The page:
Youth Group are well known in Australia, but that’s a country where 15,000 sales nets you a gold album; in other words, a difficult place to carve out a permanently prosperous career. And so, determined to make an impact in the States, they decided with The Night Is Ours’ overdue release to set up shop on the east coast and spend a month playing residencies: Mondays in Boston, Tuesdays in New York, Thursdays in Philadelpia. I got down to New York for the second Piano’s show, on April 14th, happy to find the club full, and thrilled that the group went on stage dead on the ascribed time of 10pm, given that I drove down and back especially to see them. Unfortunately, Martin had some throat trouble that, when he failed to reach a high note on the second song, “Friedrichstrasse,” suggested that we might be in for a rough show. Though he was able to mostly stave off any further disasters, I remain curious to know whether the group’s almost spectacularly quiet delivery was business as usual, or a purposeful attempt to help him out. For if I’d expected the live show to ratchet up the recorded music’s restraint several notches, I was to be disappointed; there were times at which I felt like Youth Group could have given Low or Belle and Sebastian a run for their money.
Certainly, talent runs deep in Youth Group, with all members singing, Allen using a glockenspiel, Emerson-Elliot playing E-bow, and both he and Martin playing portable keyboards. At Piano’s, the three supporting musicians were all sporting Brooklyn-hipster facial hair, compensated for by Martin’s fresh-faced appeal and easy-going way with the audience. The set was dominated by the new album, of course, with “Daisychains” and the exquisite “Sicily” serving notice of Casino Twilight Dogs’ high standard while the finale, “Shadowland,” from second album Skeleton Jar, raised some smiles from my companion Patrick for its undeniable New Order influence. It wasn’t the transcendent experience I had hoped for, to be absolutely honest, but given that I’ve played The Night Is Ours at least once a day ever since, it must surely have had a positive effect.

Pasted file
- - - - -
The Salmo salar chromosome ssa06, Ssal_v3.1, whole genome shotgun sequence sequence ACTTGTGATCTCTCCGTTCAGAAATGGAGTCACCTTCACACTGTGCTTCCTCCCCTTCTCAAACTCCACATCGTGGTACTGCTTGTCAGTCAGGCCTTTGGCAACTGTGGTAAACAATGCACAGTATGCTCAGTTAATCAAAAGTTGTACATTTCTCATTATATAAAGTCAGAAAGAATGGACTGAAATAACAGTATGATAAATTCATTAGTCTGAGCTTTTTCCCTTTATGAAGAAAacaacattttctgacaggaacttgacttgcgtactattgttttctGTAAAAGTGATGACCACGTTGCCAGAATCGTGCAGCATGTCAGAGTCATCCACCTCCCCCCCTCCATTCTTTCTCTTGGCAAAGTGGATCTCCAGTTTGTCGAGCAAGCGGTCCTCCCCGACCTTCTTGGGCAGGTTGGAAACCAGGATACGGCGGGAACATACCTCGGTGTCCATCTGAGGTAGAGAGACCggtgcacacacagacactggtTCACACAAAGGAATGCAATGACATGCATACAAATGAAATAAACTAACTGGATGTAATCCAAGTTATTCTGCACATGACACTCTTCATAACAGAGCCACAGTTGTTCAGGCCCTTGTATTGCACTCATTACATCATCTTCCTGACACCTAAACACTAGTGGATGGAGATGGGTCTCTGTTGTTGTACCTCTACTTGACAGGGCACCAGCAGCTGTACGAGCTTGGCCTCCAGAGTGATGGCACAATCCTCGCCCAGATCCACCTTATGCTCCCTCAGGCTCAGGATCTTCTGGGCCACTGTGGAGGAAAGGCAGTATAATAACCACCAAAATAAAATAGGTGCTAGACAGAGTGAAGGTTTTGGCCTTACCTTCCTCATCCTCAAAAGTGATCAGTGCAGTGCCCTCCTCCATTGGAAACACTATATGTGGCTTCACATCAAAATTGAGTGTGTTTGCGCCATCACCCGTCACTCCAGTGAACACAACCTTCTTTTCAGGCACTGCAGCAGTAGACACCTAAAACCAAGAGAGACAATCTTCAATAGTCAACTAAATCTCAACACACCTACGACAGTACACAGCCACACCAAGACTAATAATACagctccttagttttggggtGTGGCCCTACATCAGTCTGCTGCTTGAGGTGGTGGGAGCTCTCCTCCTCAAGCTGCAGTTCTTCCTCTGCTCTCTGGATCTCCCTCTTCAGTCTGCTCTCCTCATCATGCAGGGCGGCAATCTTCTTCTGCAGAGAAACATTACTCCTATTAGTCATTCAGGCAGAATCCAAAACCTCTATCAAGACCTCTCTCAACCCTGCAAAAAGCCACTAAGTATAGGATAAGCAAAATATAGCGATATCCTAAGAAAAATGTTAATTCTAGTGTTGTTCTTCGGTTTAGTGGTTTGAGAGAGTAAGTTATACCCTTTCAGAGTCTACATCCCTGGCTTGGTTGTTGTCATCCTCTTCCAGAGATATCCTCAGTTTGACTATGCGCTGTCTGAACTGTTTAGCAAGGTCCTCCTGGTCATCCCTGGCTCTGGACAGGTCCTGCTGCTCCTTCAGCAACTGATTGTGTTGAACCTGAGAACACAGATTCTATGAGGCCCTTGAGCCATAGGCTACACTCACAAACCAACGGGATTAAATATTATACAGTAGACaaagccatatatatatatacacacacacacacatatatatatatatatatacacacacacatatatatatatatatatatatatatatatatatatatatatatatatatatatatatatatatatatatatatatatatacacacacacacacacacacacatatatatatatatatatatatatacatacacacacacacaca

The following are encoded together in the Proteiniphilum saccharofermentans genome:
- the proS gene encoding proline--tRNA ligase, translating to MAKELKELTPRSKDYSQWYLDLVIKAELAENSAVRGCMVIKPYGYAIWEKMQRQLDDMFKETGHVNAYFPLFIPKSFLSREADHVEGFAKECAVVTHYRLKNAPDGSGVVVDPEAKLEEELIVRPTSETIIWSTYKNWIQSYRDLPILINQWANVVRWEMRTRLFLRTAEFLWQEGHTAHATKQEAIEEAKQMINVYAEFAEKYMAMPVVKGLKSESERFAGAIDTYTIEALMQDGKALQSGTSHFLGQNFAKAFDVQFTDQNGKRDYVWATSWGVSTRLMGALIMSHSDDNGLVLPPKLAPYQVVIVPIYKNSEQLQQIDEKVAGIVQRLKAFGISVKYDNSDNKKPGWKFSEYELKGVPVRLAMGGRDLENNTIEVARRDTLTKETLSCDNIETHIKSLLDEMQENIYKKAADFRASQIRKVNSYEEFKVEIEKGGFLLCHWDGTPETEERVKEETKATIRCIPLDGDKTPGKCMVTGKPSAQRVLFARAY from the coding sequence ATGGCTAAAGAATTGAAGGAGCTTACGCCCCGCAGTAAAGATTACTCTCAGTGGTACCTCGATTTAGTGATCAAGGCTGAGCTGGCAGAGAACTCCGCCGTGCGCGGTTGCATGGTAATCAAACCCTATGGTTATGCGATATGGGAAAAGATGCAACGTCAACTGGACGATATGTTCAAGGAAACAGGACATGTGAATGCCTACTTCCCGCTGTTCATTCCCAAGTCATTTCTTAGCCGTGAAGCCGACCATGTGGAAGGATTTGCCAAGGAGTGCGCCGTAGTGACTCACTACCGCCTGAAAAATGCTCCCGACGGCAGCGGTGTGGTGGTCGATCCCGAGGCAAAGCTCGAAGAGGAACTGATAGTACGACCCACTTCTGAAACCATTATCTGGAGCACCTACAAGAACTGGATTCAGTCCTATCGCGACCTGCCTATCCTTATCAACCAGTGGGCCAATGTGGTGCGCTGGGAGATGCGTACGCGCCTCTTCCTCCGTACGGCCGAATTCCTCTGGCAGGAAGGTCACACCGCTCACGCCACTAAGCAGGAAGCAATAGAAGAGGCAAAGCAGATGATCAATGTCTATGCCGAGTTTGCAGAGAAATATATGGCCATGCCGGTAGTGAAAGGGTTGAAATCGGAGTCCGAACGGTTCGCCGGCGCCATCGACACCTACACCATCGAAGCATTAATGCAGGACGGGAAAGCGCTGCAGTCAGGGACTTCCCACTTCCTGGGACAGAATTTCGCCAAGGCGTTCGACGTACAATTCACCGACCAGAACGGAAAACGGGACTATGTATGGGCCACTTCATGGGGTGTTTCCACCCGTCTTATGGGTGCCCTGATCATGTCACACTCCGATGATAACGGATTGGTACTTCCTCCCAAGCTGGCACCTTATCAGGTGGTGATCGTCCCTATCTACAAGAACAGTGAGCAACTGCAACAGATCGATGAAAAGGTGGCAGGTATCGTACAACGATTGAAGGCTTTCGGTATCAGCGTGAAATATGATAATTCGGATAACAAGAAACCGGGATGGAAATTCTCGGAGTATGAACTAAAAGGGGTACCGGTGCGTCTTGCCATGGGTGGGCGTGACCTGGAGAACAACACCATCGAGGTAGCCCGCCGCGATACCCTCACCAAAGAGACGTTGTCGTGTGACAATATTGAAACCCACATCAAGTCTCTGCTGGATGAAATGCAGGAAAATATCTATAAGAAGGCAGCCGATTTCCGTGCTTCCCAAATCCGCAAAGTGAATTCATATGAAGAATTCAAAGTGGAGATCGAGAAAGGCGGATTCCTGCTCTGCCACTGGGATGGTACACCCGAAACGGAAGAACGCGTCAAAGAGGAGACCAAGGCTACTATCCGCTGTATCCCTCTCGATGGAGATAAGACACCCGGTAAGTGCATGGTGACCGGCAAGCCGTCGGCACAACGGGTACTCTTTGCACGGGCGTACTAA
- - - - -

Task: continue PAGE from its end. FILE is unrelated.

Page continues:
After winding up their east coast residencies this week, Youth Group take off on a cross-country haul which they’re anticipating with almost pathological optimism, Martin stating for the record that is was “looking forward to… driving down a road I have never been down in my life, into a town I have never visited, finding we are playing in a great venue with friendly people who feed us (unheard of in Australia!), playing a show to people who have actually heard our music, and then getting drunk with a whole bunch of new friends, shouting across the roof of America, fall down, getting up and then doing it all again the next day.”
We’ll see how he feels a month from now – although we can always check in en route, given that Youth Group have set up a YouTube page which they’ve already loaded, since coming Stateswise, with a live rehearsal of a new song in their temporary Brooklyn “flat” and a Baltimore street-busking performance of “Sicily.” I was a little taken aback to find they only have 25 subscribers to the channel (and less than 200 people following their Twitters); this may speak to the absolute surfeit of digital information options in the indie world right now, or it may just reflect their continued lack of a Stateside following. To my ears, Youth Group sound perfectly suited for young American audiences, but I’ve been wrong far too many times before to trust my judgment. Let’s just say that if you ever felt like you shared my taste in indie rock, you owe it to yourself to spend some time with Youth Group.